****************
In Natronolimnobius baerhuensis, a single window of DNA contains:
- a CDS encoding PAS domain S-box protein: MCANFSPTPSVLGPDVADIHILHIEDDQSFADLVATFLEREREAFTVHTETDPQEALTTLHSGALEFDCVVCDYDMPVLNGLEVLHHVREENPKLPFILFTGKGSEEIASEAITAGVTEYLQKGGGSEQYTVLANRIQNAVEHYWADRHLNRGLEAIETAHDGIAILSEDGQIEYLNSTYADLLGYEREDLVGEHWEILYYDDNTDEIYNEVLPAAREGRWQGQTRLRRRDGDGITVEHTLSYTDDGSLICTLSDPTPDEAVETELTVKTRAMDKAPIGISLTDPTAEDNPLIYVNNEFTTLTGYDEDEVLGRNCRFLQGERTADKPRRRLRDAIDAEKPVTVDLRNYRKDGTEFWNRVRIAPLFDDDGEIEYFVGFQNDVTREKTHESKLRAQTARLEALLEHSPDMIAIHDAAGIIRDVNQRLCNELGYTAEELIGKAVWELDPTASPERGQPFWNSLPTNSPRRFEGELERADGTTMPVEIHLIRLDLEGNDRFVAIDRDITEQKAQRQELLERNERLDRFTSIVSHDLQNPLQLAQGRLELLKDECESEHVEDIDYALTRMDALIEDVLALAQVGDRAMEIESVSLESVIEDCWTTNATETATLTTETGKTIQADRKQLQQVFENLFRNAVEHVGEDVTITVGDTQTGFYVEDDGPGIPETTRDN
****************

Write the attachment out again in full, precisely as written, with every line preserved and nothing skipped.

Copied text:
In Natronolimnobius baerhuensis, a single window of DNA contains:
- a CDS encoding PAS domain S-box protein: MCANFSPTPSVLGPDVADIHILHIEDDQSFADLVATFLEREREAFTVHTETDPQEALTTLHSGALEFDCVVCDYDMPVLNGLEVLHHVREENPKLPFILFTGKGSEEIASEAITAGVTEYLQKGGGSEQYTVLANRIQNAVEHYWADRHLNRGLEAIETAHDGIAILSEDGQIEYLNSTYADLLGYEREDLVGEHWEILYYDDNTDEIYNEVLPAAREGRWQGQTRLRRRDGDGITVEHTLSYTDDGSLICTLSDPTPDEAVETELTVKTRAMDKAPIGISLTDPTAEDNPLIYVNNEFTTLTGYDEDEVLGRNCRFLQGERTADKPRRRLRDAIDAEKPVTVDLRNYRKDGTEFWNRVRIAPLFDDDGEIEYFVGFQNDVTREKTHESKLRAQTARLEALLEHSPDMIAIHDAAGIIRDVNQRLCNELGYTAEELIGKAVWELDPTASPERGQPFWNSLPTNSPRRFEGELERADGTTMPVEIHLIRLDLEGNDRFVAIDRDITEQKAQRQELLERNERLDRFTSIVSHDLQNPLQLAQGRLELLKDECESEHVEDIDYALTRMDALIEDVLALAQVGDRAMEIESVSLESVIEDCWTTNATETATLTTETGKTIQADRKQLQQVFENLFRNAVEHVGEDVTITVGDTQTGFYVEDDGPGIPETTRDN